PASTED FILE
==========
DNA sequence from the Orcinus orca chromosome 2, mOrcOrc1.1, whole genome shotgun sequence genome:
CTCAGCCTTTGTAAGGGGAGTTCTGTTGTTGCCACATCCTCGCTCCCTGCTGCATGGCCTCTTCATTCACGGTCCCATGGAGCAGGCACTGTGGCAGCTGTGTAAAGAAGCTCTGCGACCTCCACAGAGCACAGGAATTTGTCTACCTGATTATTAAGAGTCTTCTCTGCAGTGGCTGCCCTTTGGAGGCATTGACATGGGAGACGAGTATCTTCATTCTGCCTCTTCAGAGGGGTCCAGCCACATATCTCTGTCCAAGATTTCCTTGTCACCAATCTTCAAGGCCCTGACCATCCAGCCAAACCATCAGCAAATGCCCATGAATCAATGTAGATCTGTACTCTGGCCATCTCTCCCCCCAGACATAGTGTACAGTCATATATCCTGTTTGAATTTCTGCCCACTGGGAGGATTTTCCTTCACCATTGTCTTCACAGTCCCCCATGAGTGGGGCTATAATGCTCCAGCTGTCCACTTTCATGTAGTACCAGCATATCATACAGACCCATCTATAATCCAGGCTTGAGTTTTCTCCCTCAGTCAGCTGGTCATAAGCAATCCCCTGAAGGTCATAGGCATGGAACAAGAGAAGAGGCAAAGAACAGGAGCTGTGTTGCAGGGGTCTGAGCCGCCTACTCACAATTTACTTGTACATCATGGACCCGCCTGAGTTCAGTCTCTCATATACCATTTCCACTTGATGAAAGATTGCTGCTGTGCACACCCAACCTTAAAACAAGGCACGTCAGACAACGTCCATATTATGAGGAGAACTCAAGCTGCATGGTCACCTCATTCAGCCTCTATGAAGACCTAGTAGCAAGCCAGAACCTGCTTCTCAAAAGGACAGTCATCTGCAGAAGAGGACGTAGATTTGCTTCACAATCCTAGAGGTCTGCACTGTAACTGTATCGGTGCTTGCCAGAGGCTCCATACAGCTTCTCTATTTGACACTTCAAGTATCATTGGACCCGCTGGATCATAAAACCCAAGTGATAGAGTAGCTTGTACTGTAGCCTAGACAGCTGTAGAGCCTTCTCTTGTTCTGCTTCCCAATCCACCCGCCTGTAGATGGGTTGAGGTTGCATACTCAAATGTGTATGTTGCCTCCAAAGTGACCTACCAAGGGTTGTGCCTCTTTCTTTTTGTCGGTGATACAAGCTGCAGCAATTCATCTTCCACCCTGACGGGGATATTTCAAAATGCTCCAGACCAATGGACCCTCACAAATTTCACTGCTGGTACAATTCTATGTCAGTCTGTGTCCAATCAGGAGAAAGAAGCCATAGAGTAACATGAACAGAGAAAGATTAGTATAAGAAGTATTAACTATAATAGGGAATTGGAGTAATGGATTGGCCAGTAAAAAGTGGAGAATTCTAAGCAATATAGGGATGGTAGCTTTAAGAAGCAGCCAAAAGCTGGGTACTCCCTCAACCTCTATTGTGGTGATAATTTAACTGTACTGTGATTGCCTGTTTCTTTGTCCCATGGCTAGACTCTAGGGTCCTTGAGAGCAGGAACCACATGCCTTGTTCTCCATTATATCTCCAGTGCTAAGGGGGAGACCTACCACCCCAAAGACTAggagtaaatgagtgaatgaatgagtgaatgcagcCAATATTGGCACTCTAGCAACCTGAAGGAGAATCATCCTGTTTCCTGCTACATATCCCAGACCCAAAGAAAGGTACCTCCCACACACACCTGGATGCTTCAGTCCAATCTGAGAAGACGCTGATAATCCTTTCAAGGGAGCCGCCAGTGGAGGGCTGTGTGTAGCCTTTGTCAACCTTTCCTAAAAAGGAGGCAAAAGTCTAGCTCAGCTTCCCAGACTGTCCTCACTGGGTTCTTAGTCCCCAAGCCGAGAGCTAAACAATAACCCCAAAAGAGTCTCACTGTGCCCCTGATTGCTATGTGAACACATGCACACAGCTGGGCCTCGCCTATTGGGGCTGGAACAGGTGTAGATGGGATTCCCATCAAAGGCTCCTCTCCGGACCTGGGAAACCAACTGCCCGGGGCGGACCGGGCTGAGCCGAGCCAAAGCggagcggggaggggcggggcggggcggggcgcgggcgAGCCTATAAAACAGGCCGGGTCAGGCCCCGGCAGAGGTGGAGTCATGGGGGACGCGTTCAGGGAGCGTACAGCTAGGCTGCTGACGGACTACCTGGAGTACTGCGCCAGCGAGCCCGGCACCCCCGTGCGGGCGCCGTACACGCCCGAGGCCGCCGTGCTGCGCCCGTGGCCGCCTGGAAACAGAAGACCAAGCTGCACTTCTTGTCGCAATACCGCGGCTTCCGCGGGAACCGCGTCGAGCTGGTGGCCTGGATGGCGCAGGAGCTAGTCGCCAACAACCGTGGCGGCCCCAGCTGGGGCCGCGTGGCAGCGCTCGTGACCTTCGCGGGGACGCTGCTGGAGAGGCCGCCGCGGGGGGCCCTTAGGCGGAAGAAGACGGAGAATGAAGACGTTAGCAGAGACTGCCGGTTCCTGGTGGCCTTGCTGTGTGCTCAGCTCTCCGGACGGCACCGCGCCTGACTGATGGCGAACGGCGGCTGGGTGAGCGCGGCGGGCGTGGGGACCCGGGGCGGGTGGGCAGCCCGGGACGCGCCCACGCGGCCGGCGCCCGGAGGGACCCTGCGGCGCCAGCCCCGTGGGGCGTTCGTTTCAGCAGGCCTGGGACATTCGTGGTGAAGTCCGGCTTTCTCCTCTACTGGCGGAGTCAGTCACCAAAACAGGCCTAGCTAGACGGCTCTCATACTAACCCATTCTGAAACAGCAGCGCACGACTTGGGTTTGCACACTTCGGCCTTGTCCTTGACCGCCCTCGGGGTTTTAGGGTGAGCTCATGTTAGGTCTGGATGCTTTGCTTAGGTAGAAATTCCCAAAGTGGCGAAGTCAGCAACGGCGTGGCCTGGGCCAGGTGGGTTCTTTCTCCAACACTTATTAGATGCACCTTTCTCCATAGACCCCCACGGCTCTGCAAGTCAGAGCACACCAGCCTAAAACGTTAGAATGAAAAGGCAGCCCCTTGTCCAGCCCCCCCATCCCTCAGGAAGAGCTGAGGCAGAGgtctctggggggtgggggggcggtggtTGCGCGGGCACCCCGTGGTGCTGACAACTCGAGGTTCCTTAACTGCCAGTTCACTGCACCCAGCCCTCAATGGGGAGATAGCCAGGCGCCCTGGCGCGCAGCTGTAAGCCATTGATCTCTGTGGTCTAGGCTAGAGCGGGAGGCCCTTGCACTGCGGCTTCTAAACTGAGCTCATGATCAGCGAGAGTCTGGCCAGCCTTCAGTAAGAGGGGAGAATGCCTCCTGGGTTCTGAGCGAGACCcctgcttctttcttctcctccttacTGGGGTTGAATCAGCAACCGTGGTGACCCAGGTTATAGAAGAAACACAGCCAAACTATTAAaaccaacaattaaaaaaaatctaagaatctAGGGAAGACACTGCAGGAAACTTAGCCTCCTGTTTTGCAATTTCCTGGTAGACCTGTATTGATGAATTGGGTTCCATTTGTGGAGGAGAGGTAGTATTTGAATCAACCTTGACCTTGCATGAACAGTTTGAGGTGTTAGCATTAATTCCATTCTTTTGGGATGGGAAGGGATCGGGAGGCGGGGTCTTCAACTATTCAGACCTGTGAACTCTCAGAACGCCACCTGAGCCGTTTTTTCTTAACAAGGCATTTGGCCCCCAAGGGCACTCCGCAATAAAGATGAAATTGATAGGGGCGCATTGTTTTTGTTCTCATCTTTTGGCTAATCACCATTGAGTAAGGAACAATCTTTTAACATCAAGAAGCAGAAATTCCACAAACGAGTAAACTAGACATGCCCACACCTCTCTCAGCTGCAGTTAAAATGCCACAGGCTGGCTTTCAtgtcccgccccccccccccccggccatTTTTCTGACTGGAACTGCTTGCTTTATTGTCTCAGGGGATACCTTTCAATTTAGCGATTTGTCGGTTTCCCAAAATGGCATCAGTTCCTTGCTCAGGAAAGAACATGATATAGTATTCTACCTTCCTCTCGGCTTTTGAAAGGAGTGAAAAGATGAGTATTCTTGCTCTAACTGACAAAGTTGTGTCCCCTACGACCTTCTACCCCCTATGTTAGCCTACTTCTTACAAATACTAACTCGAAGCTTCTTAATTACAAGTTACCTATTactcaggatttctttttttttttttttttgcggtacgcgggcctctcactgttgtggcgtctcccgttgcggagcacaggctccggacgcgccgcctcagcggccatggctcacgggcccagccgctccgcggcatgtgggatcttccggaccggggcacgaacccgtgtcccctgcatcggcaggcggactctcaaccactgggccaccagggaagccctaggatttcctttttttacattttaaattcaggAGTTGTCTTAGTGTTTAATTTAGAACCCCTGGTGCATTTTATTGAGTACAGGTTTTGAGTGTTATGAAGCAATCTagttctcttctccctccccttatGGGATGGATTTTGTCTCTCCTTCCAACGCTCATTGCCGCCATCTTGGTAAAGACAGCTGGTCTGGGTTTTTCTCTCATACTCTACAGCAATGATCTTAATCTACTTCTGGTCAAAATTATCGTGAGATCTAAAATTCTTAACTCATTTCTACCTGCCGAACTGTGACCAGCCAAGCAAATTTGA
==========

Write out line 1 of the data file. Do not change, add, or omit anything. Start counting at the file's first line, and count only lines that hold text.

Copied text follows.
DNA sequence from the Orcinus orca chromosome 2, mOrcOrc1.1, whole genome shotgun sequence genome: